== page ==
Friday, March 22, 2013

Magenta Moment

The mirror stares back awaiting my next deception.
It knows me, a shammer, better than the angel it doesn’t.
Like Kenny Rogers' gambler, I know when to hold back,
when to fold, but I cannot not walk away, cannot run.
The mirror stares back admiring the grip in my eyes.
I have counted my money, saved it longer than forever.
I refuse to draw my last air in my sleep for the love
of that color in the confines of a borrowed room.
Dark on dark, we both shimmer on planned outing.
We are an exhibit in the High Museum of Art,
the artistic architect pouring curved stratus, imagined
he knew my held breath, how it would layer on me,
dark on dark. We both simmer in the mirror.
But the dress is having a moment here.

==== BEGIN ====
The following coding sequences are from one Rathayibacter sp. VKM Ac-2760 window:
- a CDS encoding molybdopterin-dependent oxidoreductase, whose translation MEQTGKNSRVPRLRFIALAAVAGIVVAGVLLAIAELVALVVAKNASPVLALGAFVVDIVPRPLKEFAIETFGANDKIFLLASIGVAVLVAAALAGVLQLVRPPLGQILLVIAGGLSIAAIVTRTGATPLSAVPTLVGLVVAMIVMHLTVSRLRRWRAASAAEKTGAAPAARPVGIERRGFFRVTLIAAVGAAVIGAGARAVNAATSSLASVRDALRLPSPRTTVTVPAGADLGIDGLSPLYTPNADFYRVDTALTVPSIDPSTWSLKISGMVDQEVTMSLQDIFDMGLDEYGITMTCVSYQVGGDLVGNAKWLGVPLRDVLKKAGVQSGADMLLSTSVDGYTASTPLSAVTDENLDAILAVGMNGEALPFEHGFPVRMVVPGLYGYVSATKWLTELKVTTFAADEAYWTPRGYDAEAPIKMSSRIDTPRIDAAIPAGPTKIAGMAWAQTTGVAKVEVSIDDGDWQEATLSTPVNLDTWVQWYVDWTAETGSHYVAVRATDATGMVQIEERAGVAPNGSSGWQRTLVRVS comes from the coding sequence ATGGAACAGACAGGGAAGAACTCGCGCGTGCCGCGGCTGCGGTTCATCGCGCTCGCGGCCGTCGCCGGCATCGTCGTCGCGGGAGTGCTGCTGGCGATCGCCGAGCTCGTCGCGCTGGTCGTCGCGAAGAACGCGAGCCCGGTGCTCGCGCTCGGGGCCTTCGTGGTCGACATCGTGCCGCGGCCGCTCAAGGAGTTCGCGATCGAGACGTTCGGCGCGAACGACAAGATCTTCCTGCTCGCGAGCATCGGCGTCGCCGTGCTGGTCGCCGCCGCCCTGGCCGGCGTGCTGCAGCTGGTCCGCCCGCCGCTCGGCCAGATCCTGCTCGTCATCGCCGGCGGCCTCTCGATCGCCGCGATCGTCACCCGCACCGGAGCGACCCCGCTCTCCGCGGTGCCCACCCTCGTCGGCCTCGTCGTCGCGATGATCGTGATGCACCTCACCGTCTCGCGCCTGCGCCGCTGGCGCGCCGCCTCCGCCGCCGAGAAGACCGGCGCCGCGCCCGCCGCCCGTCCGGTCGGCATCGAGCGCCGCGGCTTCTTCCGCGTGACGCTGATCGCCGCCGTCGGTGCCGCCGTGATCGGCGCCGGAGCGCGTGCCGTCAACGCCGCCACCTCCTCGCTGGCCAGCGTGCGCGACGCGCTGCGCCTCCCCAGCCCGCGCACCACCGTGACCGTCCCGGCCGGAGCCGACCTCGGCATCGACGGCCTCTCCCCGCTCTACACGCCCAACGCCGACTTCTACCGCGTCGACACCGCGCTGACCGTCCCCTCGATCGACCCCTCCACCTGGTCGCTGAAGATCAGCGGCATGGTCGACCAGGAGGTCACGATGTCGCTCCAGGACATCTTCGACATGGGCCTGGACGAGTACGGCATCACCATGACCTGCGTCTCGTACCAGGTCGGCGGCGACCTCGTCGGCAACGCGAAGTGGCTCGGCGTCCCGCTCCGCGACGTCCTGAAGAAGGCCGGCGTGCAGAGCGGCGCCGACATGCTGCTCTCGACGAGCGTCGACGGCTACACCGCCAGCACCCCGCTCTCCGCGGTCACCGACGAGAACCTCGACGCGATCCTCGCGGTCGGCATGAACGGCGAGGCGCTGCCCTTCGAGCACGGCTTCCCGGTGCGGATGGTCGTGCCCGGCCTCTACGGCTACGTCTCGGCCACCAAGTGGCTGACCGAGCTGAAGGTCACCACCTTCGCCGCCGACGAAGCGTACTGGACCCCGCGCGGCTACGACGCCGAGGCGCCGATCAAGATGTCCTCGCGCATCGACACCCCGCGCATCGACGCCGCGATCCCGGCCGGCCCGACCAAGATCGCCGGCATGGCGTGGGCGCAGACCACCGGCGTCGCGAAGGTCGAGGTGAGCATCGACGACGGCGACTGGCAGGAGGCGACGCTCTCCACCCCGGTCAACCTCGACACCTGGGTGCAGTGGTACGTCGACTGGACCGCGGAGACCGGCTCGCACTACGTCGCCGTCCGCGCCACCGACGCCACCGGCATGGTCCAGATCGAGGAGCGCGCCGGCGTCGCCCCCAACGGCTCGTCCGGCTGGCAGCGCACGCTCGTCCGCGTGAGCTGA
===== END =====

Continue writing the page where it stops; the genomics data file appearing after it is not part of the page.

--Frances Ohanenye
Cultural convergence


--My dream has loved paper so much for so long because it gave influence to the parched voice of a fashionista poet. Finding this outlet, that voice is now replete with expressive sound.

Wednesday, March 6, 2013

His Money—an adaptation*

His nails are yellow and bitten back
yellow, unhappiness drooping
bitten back, his frightened hunger.
She doesn’t like him, and he could feel
suspicion pouring out of the lacquered odor
of hairspray. Neither war nor peace offers
the gust of self he needs.
The girl, her palate is dry like a potsherd
and eyes a bulging red air of intimidation
seem suddenly unsure of the power she grabbed.
The slap of misfortune reels him, bounces
on her authority and pounces.
Her irises burn him warning his pupils.